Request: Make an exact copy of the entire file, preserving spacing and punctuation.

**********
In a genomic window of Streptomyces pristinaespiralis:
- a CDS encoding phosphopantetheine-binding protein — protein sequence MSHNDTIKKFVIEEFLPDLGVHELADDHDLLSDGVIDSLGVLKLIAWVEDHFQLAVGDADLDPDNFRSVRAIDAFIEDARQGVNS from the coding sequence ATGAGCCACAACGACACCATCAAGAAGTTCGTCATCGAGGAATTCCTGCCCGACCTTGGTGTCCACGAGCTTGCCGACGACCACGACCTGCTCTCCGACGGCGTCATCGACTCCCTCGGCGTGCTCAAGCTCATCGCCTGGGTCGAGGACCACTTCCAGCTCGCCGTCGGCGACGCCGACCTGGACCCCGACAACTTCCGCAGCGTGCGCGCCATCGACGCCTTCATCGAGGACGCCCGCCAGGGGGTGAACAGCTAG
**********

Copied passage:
In a genomic window of Streptomyces pristinaespiralis:
- a CDS encoding phosphopantetheine-binding protein — protein sequence MSHNDTIKKFVIEEFLPDLGVHELADDHDLLSDGVIDSLGVLKLIAWVEDHFQLAVGDADLDPDNFRSVRAIDAFIEDARQGVNS from the coding sequence ATGAGCCACAACGACACCATCAAGAAGTTCGTCATCGAGGAATTCCTGCCCGACCTTGGTGTCCACGAGCTTGCCGACGACCACGACCTGCTCTCCGACGGCGTCATCGACTCCCTCGGCGTGCTCAAGCTCATCGCCTGGGTCGAGGACCACTTCCAGCTCGCCGTCGGCGACGCCGACCTGGACCCCGACAACTTCCGCAGCGTGCGCGCCATCGACGCCTTCATCGAGGACGCCCGCCAGGGGGTGAACAGCTAG